Charles Darwin's Beagle library

"books; those most valuable of all valuable things"
Darwin to Catherine Darwin 1833

Audio version of this introduction - YouTube



The voyage of the Beagle (1831-1836) was one of the most important scientific expeditions in history. On board was the young naturalist Charles Darwin. His investigations would change science and the world forever. There was no sudden discovery on the Galapagos sparked by the finches as popular legend has it. Instead he sought to comprehensively study and record the geology, animals, plants and peoples of the lands visited. Along the way he made a number of striking discoveries, particularly in South America, which eventually led him to realize that living things must evolve over time. After his return home he formulated what he called "natural selection" to explain how living things adapt to a changing world. When he published his revolutionary On the Origin of Species in 1859, he began with the famous opening line "When on board H.M.S. 'Beagle,' as naturalist, I was much struck with certain facts..." (p. 1)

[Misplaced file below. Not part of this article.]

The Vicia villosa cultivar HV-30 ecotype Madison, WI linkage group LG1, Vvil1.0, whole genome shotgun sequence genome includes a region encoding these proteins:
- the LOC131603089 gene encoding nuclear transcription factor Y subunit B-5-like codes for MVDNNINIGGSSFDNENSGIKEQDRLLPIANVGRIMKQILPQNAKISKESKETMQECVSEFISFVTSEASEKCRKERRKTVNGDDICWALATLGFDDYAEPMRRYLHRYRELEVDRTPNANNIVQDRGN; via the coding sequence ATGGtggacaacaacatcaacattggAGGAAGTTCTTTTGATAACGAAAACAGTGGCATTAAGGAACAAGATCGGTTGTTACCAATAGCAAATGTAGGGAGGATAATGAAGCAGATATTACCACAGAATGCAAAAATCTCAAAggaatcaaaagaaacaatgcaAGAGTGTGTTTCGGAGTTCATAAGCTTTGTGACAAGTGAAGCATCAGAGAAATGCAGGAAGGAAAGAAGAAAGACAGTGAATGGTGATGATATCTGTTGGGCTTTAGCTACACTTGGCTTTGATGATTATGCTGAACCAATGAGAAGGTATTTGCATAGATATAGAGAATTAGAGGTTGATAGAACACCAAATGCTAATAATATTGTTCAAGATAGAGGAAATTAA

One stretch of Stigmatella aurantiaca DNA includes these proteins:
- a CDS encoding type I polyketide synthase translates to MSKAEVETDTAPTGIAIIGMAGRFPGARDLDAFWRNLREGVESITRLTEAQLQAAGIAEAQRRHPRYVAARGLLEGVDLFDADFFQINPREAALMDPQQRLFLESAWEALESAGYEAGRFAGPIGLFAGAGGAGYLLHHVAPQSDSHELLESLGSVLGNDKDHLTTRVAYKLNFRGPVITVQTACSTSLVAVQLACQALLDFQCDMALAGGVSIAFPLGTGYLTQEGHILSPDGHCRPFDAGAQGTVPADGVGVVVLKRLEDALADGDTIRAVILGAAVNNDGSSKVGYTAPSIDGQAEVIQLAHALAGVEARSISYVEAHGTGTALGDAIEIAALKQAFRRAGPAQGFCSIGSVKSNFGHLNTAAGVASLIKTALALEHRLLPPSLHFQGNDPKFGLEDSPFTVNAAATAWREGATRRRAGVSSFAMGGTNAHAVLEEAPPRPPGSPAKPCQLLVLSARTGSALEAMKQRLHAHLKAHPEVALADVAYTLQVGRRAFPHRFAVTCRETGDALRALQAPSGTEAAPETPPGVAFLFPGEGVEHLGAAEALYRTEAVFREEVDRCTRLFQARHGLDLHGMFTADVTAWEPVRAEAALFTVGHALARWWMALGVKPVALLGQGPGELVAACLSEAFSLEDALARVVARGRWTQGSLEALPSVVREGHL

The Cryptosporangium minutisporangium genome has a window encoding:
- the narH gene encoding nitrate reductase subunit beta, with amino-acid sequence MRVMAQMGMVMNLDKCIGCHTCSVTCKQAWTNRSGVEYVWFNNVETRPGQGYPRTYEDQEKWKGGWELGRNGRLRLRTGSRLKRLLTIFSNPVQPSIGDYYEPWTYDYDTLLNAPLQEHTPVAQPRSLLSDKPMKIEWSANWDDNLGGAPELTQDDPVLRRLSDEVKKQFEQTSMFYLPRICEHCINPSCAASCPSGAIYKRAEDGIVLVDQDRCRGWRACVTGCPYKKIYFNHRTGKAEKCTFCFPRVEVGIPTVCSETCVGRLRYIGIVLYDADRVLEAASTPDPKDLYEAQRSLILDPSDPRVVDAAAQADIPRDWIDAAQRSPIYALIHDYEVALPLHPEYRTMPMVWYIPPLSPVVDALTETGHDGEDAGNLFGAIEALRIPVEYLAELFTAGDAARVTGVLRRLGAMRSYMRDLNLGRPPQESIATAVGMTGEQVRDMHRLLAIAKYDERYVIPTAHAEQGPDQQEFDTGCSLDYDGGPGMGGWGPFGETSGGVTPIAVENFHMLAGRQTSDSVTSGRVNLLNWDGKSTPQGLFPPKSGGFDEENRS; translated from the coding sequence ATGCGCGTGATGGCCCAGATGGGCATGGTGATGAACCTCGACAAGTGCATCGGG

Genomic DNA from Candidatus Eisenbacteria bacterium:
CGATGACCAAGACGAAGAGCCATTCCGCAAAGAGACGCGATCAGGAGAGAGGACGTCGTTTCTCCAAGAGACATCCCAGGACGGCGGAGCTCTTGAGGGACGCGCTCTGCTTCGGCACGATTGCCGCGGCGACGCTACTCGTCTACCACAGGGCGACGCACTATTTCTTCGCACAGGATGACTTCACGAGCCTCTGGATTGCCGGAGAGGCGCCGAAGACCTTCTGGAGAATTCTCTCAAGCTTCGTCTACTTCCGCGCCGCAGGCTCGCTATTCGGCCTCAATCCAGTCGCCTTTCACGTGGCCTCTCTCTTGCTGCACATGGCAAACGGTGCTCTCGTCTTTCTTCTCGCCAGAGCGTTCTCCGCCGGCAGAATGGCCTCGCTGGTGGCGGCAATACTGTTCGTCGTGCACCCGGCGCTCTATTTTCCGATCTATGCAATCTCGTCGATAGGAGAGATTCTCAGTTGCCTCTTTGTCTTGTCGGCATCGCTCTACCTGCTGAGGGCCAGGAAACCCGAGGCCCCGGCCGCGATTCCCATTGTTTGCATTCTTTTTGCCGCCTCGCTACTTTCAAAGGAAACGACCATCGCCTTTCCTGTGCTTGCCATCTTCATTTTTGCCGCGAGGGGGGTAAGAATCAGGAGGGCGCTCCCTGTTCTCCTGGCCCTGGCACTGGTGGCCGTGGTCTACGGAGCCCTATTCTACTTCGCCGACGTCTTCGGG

As a research vessel HMS Beagle may not have had the internet, but she did have an impressive state-of-the-art library of about 400 volumes. The library was housed in book cases in the poop cabin at the stern of the ship, which was also Darwin's cabin. Thus, Darwin lived and worked in the Beagle library for nearly five years.


Aft part of HMS Beagle, by P.G. King for Murray's 1890 illustrated edition. One of the bookcases is here in red. The original sketches are reproduced in Keynes's Beagle diary.


A scale diagram of the poop cabin, probably drawn by one of the officers, with Darwin's annotations, including on the right and bottom, "Book Cases". (CUL-DAR44.16)



The library consisted of works that belonged to Captain FitzRoy, the officers and Darwin. There was originally a catalogue which is not known to survive. So the contents of the library were long a mystery.

Reconstructing the lost library